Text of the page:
Schools may be on holiday in August, but education certainly dominates the headlines in the second half of the month. It’s that time again, time for the press and broadcasters to feature examination results and floor targets and league tables and public debates about the reliability of grading.
For pupils finishing year 11 in 2014, there will be no more modular GCSEs, rather all pupils will have to sit final examinations in the summer of 2014.
The resulting lack of opportunities to re-sit modules or to take the examination in “bite-size” pieces may well lead to a lower proportion of grades A* to C. The secretary of state has also mentioned a return to O levels, but these were only ever designed for the top 20 per cent of an age cohort and at the moment all secondary schools are expected to ensure that 40 per cent of their pupils achieve five A* to C grades at GCSE.
This summer, for the first time, the overall proportions of pupils nationally achieving the higher grades at GCSE went down, while the floor targets for schools were increased from 35 to 40 per cent.
This is before any of the major changes to the GCSE examination system have actually taken effect. Headteachers have protested and an inquiry was launched.
I have written on many previous occasions about the vagaries of public examination marking.
This summer it was our history A level – one of the two A2 modules was marked by an “aberrant” examiner (as the Board described them).
When we asked for a priority remark, the students’ scripts gained between 42 and 56 additional marks each – a huge difference on a single module – and overall grades increased from C to A or B to A* and lost university places were reinstated. But what if we had not launched a priority remark?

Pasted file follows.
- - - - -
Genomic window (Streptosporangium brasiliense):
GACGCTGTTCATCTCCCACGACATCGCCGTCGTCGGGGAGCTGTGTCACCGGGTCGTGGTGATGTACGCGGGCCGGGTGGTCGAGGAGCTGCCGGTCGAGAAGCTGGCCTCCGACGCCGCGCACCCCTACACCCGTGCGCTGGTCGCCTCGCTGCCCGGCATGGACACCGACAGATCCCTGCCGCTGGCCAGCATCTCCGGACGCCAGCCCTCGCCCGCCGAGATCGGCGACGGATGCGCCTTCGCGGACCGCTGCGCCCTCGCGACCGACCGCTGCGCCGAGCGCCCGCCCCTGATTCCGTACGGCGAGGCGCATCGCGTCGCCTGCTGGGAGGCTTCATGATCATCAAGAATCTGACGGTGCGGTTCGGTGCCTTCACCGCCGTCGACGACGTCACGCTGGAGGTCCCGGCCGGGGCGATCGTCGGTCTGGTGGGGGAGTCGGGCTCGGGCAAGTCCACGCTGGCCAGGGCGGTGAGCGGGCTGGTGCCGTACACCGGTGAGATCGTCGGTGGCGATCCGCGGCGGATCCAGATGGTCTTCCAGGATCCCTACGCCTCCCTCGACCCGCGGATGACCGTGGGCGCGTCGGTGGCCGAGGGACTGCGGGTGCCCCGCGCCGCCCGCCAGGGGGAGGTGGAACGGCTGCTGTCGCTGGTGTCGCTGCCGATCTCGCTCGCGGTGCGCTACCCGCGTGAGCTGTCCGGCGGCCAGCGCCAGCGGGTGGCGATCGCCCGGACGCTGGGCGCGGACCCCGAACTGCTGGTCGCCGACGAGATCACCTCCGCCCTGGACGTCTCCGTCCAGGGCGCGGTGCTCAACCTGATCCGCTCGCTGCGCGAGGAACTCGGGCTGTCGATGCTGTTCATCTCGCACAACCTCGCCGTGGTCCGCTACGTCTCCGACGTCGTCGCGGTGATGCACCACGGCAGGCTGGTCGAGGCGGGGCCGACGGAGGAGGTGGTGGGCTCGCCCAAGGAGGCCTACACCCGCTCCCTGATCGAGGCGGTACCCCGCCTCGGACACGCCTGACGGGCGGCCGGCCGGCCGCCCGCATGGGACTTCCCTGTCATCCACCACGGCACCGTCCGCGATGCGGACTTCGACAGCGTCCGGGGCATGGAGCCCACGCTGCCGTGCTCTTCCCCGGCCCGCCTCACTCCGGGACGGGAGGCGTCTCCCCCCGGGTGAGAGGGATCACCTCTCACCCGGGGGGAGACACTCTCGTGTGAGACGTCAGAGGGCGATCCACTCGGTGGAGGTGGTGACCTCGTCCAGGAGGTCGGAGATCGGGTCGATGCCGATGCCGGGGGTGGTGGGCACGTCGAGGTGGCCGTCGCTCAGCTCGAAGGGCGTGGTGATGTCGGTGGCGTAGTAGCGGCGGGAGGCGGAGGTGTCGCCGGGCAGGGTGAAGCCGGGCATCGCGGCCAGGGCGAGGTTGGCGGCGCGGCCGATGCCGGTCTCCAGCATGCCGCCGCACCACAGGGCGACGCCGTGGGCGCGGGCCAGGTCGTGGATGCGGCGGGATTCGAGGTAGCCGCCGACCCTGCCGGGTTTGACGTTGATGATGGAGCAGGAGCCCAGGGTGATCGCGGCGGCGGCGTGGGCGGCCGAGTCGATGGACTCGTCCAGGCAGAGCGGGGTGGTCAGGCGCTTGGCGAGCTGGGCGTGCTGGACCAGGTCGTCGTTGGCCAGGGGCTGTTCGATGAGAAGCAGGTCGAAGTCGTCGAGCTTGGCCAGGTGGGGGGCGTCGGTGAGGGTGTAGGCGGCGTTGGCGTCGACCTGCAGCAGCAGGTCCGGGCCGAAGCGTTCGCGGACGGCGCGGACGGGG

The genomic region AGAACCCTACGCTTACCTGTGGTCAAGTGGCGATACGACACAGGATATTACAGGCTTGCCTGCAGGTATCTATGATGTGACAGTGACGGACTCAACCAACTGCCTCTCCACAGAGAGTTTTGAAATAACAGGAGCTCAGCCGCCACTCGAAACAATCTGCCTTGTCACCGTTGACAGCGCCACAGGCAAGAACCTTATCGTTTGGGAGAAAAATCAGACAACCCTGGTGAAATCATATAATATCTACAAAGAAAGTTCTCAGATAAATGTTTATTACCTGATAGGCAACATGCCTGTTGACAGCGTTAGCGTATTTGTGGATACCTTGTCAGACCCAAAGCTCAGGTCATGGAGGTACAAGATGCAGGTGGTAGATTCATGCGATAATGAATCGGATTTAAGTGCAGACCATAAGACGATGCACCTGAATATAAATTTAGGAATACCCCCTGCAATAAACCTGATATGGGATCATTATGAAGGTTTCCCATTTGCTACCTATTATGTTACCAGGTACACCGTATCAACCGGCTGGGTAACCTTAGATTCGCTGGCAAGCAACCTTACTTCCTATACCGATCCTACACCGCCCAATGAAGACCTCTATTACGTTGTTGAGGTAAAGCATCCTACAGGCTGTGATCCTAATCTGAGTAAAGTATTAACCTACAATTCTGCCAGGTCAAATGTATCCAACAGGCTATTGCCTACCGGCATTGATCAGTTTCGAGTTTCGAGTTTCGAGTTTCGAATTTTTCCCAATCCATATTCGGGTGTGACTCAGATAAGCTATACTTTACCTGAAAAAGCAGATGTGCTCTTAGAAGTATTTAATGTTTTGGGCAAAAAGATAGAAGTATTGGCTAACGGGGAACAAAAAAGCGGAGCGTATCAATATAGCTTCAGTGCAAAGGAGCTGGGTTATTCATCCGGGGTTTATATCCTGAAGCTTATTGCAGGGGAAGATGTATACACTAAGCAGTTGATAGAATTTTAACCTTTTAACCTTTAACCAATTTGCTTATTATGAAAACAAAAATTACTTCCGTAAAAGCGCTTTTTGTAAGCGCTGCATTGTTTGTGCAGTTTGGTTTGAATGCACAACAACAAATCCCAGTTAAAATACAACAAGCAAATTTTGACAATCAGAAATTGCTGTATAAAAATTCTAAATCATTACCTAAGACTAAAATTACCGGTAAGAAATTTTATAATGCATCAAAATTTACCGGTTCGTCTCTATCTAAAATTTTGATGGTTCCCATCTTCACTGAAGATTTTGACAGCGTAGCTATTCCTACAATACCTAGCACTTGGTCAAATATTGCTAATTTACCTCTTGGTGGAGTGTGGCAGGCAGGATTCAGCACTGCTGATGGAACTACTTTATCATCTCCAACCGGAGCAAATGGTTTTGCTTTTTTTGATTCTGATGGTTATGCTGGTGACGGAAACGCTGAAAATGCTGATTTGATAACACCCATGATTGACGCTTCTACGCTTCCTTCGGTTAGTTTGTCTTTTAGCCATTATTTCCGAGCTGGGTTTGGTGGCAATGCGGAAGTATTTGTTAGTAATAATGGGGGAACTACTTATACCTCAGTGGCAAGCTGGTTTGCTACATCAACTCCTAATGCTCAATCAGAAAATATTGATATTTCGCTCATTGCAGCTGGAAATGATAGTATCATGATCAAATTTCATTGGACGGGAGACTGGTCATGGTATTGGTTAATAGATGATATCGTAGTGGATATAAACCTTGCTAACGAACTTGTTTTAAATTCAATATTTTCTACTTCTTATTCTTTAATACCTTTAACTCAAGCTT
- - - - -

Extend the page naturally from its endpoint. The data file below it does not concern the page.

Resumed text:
Not all schools and colleges have the resources available to respond like this, with a potential fee of more than £50 per candidate. We all spend huge sums on examination fees, but few are convinced that it is money well spent or well earned.
The idea of a single examination board has been suggested. I think that this is an excellent idea.
Yes, we would like options within subjects so that different periods of history or a variety of texts in literature were available, but why do we need rival examination boards to provide these?
The single examination board should be “not-for-profit” and should involve practising teachers at all levels and higher education input at A level.
At the moment, with so much at stake for students and schools, it is all too tempting for many to opt for the apparently easiest examination board in any particular subject. Costs should be drastically reduced. The savings could then be spent on teaching and learning to enhance students’ education.
Now that the school leaving age is being raised to 18 years, it is also time to reconsider why students are being entered for GCSE examinations in so many subjects – in some cases it seems rather like stamp-collecting.
A new 6th form entrant from a local state school has taken 14 GCSE subjects – I am not sure why. Do we have to certificate everything a student does? Are the ideas of learning for pleasure and education for education’s sake now completely defunct? Should we return to the days of basic matriculation?
Of course, we might also need to rethink how we assessed schools’ overall achievements and how we compared schools – but such a review seems long overdue.
Marion Gibbs is head of James Allen’s Girls’ School in south London.